Monday, May 5, 2014

Weekend Catch-Up

Did your weekend consist of anything other than watching the International Team Tryouts (ITT, formerly known as WTT, or World Team Tryouts) on the internet? If your answer is yes, then you accomplished WAY more than I did this weekend. After a solid week of rain we finally had a couple of days of BEAUTIFUL spring weather, and I spent the vast majority of it sitting in front of a computer screen.

I had contemplated (quite seriously so) making the drive to Hopkins, MN to watch the event in person for the first time ever. This was the first year I would have ever had the opportunity to do so, as in previous years I've always had to work. When it was announced that the entire thing would be broadcast on the internet, though, I couldn't really justify the gas money and time spent away from my own dogs who never see me. Not only that, but watching it on the internet very likely presented me with a better view of the action than I would have had in person. Win-win!

I watched EVERY SINGLE RUN of the entire weekend. Okay, I might have fast-forwarded through a couple by the end of the day Sunday... It was a lot of runs and I had to watch The Amazing Race.  ;o)

There were many of the teams you would expect to see at an event of such caliber. Some of the teams, though, just made me scratch my head. I consider AKC Nationals an event for all dogs. If you work hard enough you can qualify, go, and if you run three clean runs you may just have a shot at the finals -- even if you don't have the fastest dog there. But this is the tryouts for two major International teams. Teams that are expected to showcase the best agility that this country has to offer. It is beyond my comprehension, then, why some teams would choose to travel completely across the country with a dog who doesn't have a shot in hell at making the team. Spend your money at Nationals. Go and have fun -- but what are you proving by attending tryouts with a dog that gets 15 time faults on every go-round (I'm not pointing fingers, this would be Secret!)? And not only that, by the end of the weekend you could TOTALLY tell what dogs were just not familiar with this style of agility -- several were just shutting down and completely demotivated by Sunday. What is the motivation of these handlers, I wonder. What are they trying to prove?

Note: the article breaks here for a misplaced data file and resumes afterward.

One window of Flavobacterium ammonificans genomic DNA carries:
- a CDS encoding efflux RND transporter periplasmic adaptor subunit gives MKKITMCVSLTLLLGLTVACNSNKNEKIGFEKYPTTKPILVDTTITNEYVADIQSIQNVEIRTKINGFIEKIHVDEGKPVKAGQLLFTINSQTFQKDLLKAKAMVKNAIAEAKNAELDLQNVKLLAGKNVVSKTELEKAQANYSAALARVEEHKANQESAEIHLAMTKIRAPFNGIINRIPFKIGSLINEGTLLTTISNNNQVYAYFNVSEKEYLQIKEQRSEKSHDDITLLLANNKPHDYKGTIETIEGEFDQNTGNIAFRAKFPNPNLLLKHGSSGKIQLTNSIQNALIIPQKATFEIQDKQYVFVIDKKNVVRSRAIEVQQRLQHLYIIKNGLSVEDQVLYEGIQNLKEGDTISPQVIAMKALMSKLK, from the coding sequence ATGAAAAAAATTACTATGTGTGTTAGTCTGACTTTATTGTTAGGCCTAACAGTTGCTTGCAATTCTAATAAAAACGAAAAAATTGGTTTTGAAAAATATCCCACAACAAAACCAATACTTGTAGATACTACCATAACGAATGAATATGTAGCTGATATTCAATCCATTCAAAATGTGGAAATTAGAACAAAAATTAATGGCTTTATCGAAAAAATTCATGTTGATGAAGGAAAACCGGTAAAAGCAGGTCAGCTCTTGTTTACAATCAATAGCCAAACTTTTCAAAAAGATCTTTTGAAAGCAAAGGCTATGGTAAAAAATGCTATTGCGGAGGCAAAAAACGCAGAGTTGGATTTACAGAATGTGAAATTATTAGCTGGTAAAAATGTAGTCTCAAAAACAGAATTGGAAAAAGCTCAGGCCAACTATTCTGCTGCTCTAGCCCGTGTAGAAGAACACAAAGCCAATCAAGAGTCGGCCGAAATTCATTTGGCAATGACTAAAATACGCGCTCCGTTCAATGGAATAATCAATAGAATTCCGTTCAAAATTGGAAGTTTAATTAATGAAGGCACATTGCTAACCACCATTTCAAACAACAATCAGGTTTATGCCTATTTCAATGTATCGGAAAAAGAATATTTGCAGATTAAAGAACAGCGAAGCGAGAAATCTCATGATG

Speaking of time faults, though -- Holy bejezus. If I thought that the course times in UKI CH Jumpers were tight, they've got nothing on what's expected of a team at ITT! Maybe that is part of the problem. Maybe some of these "average" teams run very comfortable times at regular trials on more flowing courses. I'm sure it's kind of a "holy shit" moment to put in what you thought was an amazing run on a very tight & twisty course and then find out you had time faults. There were some SMOKING runs that I saw -- Runs that would win any local-level trial and likely have like 30 speed points -- and they were over SCT. Seeing that basically ingrains in my head that I will never attempt to enter ITT without a truly speedy dog. At least not in the 26" class. The lower heights were slightly more forgiving, but not much so. The Klee Kai could probably do it.  ;o)  Too bad Kaiser can't jump that high and Kizzy is light-years away from competing at that level (let's be real, competing in general, lol).